A second switch, such as LOG-- ON, can be included with a statement to reactivate the logging of data manipulation operations. When LOG-- ON is passed in a data manipulation statement, all subsequent data operations will generate log information to a log buffer. In this case, information about changes made to the database by data manipulation statements will be stored in redo entries in the log buffer 204. These redo entries are ultimately moved to the log file 107 and can then be used to reconstruct changes made to the database in case of an instance failure in the database.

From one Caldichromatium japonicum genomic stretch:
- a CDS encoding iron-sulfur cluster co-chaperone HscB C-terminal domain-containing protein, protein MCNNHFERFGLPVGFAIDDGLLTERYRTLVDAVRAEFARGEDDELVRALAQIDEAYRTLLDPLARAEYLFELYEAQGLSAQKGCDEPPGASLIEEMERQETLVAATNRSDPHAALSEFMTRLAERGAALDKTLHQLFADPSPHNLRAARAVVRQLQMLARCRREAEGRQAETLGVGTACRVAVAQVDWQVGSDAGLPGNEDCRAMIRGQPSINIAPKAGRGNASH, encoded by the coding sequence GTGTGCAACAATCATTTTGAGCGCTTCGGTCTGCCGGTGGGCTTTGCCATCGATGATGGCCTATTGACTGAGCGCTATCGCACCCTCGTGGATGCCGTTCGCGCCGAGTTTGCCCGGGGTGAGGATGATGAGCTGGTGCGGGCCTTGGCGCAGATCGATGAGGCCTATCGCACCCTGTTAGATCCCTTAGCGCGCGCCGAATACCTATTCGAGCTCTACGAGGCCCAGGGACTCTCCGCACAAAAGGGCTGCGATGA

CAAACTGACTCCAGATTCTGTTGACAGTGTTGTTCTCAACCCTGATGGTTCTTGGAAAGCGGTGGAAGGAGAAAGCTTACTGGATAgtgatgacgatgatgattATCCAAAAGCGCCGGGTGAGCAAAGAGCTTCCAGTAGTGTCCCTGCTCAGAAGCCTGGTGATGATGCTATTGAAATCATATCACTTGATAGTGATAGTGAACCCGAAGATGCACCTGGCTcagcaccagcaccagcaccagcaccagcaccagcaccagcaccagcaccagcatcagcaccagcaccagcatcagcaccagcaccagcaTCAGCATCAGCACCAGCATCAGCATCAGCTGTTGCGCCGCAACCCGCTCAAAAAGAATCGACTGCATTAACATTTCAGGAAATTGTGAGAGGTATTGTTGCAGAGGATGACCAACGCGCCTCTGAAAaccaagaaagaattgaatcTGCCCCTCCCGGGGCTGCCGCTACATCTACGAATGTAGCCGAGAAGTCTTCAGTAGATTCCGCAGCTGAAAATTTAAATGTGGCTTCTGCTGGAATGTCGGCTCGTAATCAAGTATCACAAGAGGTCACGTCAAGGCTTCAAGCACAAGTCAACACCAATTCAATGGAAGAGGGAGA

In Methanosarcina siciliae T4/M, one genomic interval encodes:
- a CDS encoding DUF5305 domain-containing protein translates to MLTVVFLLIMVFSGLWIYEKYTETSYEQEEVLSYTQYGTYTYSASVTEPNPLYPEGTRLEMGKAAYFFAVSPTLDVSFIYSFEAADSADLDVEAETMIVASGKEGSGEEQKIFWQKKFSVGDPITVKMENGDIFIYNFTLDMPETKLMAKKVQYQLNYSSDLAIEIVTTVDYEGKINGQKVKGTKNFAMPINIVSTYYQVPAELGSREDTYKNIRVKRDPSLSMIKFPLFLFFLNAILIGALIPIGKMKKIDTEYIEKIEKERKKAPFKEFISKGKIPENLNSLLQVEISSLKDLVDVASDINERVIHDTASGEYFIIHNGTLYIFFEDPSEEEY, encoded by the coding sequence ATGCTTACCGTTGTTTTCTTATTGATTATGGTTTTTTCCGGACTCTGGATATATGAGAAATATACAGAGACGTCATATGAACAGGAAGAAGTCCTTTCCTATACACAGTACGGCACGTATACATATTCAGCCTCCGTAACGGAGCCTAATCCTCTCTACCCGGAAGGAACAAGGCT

If a separate log buffer is maintained to store undo information, the LOG-- OFF and LOG-- ON parameters may be passed in the same manner to turn off or turn on the generation of undo entries in the undo log buffer. Just as with the redo log, if a data manipulation statement includes the parameter LOG-- OFF, all subsequent statements in the transaction will be performed without logging to the undo log buffer, until another statement is passed with the parameter LOG-- ON, at which point subsequent transactions will generate undo log entries as normal.
Alternatively, separate ON and OFF parameters can be included for the redo and undo buffer logs. In this case, the switches REDO-- LOG-- OFF and UNDO-- LOG-- ON determine whether redo logs are generated, and the switches UNDO-- LOG-- OFF and UNDO-- LOG-- ON determine whether undo logs are generated.